Japan firm is world's oldest | News | Al Jazeera

Japan firm is world's oldest

A Japanese construction firm has been in business for 14 centuries. Believed to be the world's oldest running firm, it continues to focus on its core business: building temples.

    Masakazu Kongo: Never say die

    Spanning 40 generations the firm, Kongo Gumi, has survived everything from feudal battles to modern wars as well as major slumps in the economy.

    The family firm is seen as a reminder that businesses can survive almost anything if they have focus -- and if the potential CEOs avoid life-threatening risks.
       
    "Since I was the only child, my parents often told me not to die young," laughed Masakazu Kongo, who succeeded his father as head of the Osaka-based company last September. "When I told them I wanted to do sky-diving, they said: 'no way'."
       
    When his ancestors started building temples for the Japanese emperor in 578 CE, Europe was mired in the Dark Ages barely a century after the fall of the Roman Empire. Japan was still more than a millennium away from opening up to the West.
       
    While it is not an official title yet, the United States-based magazine "Family Business" recently identified Kongo Gumi as the oldest family firm and it has now applied to the Guinness Book of Records. 
       
    The first Kongo built Shitennoji, one of Japan's first Buddhist temples, in Osaka and the company still serves as its "chief carpenter", handling repairs and construction of new buildings almost exclusively. 

    Clear focus
       
    The present-day CEO said there was no real mystery to the firm's success, just a consistent focus on its core business.  Just as it did in 578 AD, the firm specialises in building traditional Buddhist temples and Shinto shrines.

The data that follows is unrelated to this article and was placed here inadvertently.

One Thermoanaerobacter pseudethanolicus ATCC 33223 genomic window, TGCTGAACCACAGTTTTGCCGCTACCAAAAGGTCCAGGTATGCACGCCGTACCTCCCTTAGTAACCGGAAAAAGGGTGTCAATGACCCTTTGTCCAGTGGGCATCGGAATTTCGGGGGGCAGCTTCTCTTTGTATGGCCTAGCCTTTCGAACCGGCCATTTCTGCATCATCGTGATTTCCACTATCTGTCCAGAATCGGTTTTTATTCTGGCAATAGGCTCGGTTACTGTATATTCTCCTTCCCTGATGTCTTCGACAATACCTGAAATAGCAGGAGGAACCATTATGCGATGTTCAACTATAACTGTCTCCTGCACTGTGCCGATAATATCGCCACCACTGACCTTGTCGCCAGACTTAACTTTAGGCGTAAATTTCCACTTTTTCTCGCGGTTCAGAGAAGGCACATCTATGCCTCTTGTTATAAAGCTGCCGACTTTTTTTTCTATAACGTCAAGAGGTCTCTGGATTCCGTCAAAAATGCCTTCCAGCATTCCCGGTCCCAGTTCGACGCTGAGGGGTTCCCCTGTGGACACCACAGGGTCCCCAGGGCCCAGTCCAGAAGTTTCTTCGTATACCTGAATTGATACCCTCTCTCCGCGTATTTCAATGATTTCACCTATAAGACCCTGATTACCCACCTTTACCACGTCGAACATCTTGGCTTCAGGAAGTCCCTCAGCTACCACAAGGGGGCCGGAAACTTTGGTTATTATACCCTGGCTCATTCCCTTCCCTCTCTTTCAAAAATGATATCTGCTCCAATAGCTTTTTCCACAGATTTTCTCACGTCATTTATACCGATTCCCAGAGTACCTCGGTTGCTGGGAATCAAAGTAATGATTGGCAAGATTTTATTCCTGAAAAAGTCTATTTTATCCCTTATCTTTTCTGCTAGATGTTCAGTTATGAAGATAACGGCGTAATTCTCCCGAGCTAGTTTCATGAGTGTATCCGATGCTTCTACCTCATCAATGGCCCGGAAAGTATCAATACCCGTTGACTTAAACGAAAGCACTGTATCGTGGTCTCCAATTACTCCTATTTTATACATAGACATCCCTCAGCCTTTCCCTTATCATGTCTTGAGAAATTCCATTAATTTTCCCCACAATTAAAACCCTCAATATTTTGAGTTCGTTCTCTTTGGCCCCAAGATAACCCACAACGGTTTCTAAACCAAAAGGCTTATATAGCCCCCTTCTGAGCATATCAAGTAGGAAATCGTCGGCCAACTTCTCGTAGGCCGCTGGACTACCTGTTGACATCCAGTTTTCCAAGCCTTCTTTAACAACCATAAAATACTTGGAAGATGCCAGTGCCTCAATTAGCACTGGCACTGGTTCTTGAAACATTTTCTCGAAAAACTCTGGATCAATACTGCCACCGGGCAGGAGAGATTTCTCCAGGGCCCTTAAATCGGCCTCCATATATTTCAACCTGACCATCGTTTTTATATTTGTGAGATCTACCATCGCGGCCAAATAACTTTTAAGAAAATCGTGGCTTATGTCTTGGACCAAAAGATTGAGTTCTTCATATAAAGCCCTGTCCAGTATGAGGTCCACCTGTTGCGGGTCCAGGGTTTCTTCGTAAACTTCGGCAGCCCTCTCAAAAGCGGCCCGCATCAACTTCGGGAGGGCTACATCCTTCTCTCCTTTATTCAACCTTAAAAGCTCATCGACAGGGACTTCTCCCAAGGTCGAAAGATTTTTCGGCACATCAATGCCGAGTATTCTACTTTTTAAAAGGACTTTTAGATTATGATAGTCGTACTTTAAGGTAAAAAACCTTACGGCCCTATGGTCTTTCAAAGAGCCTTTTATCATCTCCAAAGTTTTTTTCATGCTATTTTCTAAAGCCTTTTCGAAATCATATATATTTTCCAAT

The firm has been in profit for as long as employees can remember, racking up sales of 9.4 billion yen ($80 million) in 2001.   

    In the late 19th century, business nearly came to a halt due to an anti-Buddhist movement that led to the destruction of some temples. During the last war, the company managed to survive by building wooden boxes for military use. 
        
    Kongo is confident the company will be around for "another while", partly because the elder of his two daughters is willing to take over as boss one day. 


    YOU MIGHT ALSO LIKE

    Interactive: Coding like a girl

    Interactive: Coding like a girl

    What obstacles do young women in technology have to overcome to achieve their dreams? Play this retro game to find out.

    The State of Lebanon

    The State of Lebanon

    Amid deepening regional rivalries what does the future hold for Lebanon's long established political dynasties?

    Exploited, hated, killed: The lives of African fruit pickers

    Exploited, hated, killed: Italy's African fruit pickers

    Thousands of Africans pick fruit and vegetables for a pittance as supermarkets profit, and face violent abuse.